The travel industry is facing the greatest turmoil in 30 years because of the recent series of incidents capped by the terrorist attacks on Paris, said Thomas Cook chief executive Peter Fankhauser.
He pointed to a “string of external shocks” including the killing of 38 holidaymakers in Tunisia in June and the bombing of a Russian plane flying from Egypt that killed all 224 people on board last month.
Those terrorist attacks were followed by the murder of 130 people in Paris last week. International tensions increased on Tuesday when Turkish aircraft shot down a Russian fighter over Turkey’s border with Syria.
Fankhauser, who has run the tour operator for the past year, said: “There is an unprecedented level of disruption in [more] of our markets. In my 30 years in the industry I have never seen anything like it.”
He said Thomas Cook had experienced a fall in bookings from France and other European countries after the Paris attacks. But he said he expected confidence to return quickly, as it did after other incidents such as the deliberate crashing of a Germanwings passenger plane by its co-pilot in May.
“If you have a shock like Tunisia or the Germanwings crash you have a decline in bookings because people don’t want to think about holidays immediately. The confidence is coming back quite soon. This is what we had in our experience of the last shocks.”
His comments echoed those made by Carolyn McCall, the boss of easyJet, who said last week that the budget airline had seen a drop-off in passengers flying in and out of France but that travel was such a big part of people’s lives that the desire to fly would resume soon.
Thomas Cook has cancelled flights to Egypt until December and Fankhauser said he would follow government instructions at a meeting scheduled for Wednesday. EasyJet and British Airways’ owner IAG have already delayed any flights to Egypt until January.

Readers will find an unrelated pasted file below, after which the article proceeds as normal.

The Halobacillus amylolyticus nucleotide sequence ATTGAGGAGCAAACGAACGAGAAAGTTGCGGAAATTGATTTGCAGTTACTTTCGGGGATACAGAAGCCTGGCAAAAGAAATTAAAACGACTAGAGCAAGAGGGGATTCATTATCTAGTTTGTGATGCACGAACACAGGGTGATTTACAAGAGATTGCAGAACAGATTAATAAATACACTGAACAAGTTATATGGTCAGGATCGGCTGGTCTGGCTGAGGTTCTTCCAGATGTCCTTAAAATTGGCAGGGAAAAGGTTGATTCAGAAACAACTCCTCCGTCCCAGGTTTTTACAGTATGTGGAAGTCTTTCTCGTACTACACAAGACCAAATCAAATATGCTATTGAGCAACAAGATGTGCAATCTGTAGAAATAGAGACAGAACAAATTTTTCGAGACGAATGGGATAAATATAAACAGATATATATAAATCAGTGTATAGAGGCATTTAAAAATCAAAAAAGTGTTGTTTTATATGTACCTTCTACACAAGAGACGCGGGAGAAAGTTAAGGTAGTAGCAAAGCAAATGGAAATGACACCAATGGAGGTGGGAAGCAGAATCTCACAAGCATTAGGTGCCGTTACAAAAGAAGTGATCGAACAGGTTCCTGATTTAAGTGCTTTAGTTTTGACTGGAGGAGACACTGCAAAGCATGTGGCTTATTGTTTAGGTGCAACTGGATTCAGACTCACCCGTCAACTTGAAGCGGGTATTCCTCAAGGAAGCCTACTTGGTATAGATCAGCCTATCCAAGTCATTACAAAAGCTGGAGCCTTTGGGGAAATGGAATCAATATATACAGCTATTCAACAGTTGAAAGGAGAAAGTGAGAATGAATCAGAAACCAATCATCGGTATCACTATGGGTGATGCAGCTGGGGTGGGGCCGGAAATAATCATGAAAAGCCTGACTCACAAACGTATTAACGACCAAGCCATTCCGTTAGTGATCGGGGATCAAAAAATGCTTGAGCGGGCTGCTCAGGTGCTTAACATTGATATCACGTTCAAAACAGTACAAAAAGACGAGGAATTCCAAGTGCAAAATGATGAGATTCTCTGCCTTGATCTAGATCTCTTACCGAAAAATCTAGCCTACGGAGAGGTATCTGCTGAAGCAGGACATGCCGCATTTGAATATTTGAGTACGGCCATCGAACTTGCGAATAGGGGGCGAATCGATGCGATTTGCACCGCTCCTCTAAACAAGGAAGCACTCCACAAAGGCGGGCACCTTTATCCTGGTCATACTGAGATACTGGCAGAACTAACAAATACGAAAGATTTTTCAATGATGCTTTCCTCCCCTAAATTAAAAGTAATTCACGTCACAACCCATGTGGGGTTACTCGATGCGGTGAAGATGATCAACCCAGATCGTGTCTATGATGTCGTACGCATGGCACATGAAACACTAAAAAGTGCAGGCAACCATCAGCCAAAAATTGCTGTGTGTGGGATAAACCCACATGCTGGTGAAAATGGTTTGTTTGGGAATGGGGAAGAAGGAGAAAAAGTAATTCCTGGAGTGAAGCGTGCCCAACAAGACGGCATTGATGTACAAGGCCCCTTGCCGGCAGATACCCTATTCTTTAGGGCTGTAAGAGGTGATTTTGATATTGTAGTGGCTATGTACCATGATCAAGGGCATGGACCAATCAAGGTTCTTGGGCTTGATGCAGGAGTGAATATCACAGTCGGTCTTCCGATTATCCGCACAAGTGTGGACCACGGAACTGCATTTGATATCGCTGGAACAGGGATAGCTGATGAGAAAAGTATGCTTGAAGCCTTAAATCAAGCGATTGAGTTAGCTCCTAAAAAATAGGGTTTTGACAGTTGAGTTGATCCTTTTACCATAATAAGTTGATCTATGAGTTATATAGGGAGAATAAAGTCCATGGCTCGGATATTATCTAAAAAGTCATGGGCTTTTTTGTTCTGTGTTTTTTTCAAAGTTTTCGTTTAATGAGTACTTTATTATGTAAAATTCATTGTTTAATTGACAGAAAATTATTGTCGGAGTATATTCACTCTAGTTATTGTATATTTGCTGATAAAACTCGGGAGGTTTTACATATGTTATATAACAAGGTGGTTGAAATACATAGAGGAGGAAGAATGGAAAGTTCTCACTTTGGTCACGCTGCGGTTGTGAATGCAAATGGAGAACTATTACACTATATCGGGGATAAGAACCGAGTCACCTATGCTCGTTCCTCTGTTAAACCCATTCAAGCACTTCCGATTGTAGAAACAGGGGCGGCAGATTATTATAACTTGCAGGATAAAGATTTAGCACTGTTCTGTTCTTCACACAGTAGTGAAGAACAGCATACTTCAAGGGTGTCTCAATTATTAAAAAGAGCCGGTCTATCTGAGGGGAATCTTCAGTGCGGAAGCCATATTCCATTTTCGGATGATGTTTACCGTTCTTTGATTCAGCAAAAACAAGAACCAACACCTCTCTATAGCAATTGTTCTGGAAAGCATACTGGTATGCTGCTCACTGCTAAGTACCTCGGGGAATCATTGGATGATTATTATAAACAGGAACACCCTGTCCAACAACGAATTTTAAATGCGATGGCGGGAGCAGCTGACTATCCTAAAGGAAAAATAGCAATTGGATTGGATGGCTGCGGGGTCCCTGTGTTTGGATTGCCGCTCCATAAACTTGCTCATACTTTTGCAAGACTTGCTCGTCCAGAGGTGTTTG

Fankhauser was talking as he unveiled Thomas Cook’s first annual net profit for five years, during which the company almost collapsed. He said the company was at a turning point despite the turbulent backdrop.
For the year ended 30 September, Thomas Cook swung to a post-tax profit of £19m from a loss of £115m a year earlier. Pre-tax profit was £170m, compared with a loss of £114m the year before.
The company’s shares rose almost 10% to 108p.
Performance was driven by good business in the UK, where underlying earnings rose 42% to £119m. The current year has started well with strong winter holiday trading in the UK and northern Europe, the company said. It is launching a new brand, Casa Cook, aimed at urban professionals as it seeks to move upmarket.
As well as facing financial problems and external shocks, Thomas Cook was beset by an outcry over its treatment of the family of two children who died at a hotel booked through the company in 2006. Christi and Bobby Shepherd were killed by carbon monoxide poisoning caused by a faulty boiler at a bungalow attached to a hotel in Corfu.
After almost a decade during which the company kept the children’s parents at arm’s length, Fankhauser apologised in May and agreed to work with Sharon Wood and Neil Shepherd. Last week Thomas Cook launched a Safer Tourism Foundation with the support of Sharon Wood.
Fankhauser said: “The past year has also presented considerable challenges for Thomas Cook as we confronted the mistakes that were made following the deaths of Bobby and Christi Shepherd in Corfu nine years ago. The fact that I have got to this stage with Sharon says a lot about how far we have come.”
This article was written by Sean Farrell, for theguardian.com on Wednesday 25th November 2015 11.18 Europe/Londonguardian.co.uk © Guardian News and Media Limited 2010
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